4. Get all team members involved in the effort. Branding isn’t just a sales and marketing thing. Good branding involves the entire company and incorporates all employees and locations. Make it part of your corporate culture, says Faust, and make sure all team members understand the value of conveying a consistent branding approach across the entire company. A good starting point, Faust says, is to simply get all of your firm’s sales reps, marketing professionals, managers, and executives together for an initial brainstorming session. Discuss sales and marketing touches, overall branding strategies, and other ideas to help fill out the marketing calendar mentioned in tip #1 above. “Map things out together,” says Faust, “and plan to meet on an ongoing basis to assess, review, and adjust as needed.”
  5. Drill down on your company’s positioning points. If you can’t answer the question, “What are we doing differently than any other competition, in a way that delivers a unique value to the customer?” then it’s definitely time for a branding overhaul. “If the answer to that question isn’t understood by everyone in your organization and your customers, then you’re going to run into problems,” says Faust. To avoid this trap, distributors can start by asking customers what they think your firm’s differentiation and positioning points are. Why are they buying from you? Why do they come back for more? What value do you deliver to them on a regular basis? “Drilling down on these points is particularly important when you’re selling commodity products,” Faust says. “The idea is to ferret out the differentiation – whether it’s more locations, a long-standing reputation in the industry, a service professional who is on call 24/7, or all of the above.”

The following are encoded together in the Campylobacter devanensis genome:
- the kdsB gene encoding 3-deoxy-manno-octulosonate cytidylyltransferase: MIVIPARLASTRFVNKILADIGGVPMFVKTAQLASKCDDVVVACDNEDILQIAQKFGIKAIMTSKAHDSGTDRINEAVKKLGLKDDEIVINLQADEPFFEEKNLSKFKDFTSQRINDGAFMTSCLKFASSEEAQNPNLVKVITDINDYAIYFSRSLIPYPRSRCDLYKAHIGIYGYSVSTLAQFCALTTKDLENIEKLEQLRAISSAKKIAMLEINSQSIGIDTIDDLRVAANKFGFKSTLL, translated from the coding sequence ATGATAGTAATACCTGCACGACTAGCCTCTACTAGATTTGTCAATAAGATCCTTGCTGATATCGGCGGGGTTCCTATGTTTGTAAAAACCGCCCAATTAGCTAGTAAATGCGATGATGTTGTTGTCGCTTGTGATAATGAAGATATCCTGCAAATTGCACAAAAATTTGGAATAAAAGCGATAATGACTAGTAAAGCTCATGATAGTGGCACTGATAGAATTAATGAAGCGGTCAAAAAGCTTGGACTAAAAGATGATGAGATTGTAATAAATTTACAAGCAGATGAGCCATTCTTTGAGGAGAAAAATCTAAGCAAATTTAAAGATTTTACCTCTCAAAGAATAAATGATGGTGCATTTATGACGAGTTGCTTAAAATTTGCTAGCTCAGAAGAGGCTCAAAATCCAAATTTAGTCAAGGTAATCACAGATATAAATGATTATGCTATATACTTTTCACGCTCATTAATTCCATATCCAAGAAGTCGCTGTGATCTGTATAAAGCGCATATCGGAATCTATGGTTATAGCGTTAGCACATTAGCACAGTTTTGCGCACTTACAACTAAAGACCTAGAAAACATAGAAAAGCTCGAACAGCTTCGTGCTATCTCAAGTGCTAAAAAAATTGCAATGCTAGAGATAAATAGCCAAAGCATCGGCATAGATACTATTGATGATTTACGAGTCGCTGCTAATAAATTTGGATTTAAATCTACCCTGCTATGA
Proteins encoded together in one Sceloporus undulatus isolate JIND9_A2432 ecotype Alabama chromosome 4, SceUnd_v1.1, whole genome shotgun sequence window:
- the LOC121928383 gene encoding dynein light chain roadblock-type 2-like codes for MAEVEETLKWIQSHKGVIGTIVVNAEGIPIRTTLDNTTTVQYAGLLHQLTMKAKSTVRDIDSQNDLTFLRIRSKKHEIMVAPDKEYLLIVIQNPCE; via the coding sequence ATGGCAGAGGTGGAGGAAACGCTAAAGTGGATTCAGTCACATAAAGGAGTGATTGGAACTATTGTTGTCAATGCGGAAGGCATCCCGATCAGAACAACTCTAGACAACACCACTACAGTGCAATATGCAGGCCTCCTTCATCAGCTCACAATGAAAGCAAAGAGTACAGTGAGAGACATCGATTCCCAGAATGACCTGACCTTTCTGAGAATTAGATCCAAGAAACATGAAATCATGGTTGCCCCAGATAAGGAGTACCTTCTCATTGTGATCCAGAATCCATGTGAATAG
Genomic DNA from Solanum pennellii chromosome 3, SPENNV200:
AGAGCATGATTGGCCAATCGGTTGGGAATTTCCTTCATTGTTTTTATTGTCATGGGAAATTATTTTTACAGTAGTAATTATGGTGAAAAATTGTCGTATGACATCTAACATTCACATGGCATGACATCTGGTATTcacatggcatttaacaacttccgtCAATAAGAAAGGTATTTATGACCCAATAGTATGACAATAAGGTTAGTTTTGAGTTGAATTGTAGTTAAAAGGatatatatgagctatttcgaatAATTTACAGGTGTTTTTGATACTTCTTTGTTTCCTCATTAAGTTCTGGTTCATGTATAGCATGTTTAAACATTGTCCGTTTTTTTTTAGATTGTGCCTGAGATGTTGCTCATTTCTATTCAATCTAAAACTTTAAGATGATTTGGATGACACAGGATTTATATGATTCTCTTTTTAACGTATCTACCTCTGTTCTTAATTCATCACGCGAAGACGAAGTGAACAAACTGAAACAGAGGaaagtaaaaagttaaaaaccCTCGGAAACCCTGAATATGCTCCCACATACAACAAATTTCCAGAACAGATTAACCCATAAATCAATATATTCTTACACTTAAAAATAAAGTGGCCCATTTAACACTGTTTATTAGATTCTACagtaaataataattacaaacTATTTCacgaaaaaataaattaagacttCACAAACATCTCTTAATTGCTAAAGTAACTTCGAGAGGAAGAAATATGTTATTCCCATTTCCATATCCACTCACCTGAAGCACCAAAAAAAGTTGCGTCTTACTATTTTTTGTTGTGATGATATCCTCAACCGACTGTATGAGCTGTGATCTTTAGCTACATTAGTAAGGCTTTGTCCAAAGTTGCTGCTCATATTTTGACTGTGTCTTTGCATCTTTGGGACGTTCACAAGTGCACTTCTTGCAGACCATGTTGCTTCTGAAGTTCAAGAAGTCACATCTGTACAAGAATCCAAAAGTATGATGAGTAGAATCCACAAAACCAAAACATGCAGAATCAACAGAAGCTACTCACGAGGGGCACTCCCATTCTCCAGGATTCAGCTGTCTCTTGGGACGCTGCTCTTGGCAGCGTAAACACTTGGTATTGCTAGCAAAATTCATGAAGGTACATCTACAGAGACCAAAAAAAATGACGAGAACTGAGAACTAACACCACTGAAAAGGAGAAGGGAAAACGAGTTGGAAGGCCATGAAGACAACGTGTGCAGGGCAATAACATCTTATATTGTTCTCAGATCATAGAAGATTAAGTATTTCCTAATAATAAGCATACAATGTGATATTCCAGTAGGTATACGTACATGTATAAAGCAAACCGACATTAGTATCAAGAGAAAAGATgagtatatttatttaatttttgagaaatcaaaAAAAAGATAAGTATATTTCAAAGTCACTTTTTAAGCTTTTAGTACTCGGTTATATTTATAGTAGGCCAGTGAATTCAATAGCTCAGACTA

Be the problem solver, not the product seller. When companies sell products, they are prone to getting beat up on price. But when they solve their customers’ pain points, companies can position themselves as “go to” providers. If this point isn’t getting across clearly to customers, Faust says distributors should examine how much money the problem is costing the client. “Qualify the negative dollars and the positive dollars – the cost of the problem itself and then the upside of solving it,” says Faust. “That conveys a message that you aren’t just selling a specific product at a set price; you’re giving them options.” If customers are reluctant to reveal their critical pain points, Faust says reps can turn their attention to the value of solving the problem. Ask questions like:  What value would this type of solution provide you? What can we do to help you solve the problem? Then, dollarize those value points. “Sometimes you just have to point blank list those points out,” says Faust, “and show the customers where your brand will add value and help them operate more efficiently.”

McCrea is a Florida-based writer who covers business, industrial, and educational topics for a variety of magazines and journals. You can reach her at bridgetmc@earthlink.net or visit her website at www.expertghostwriter.net.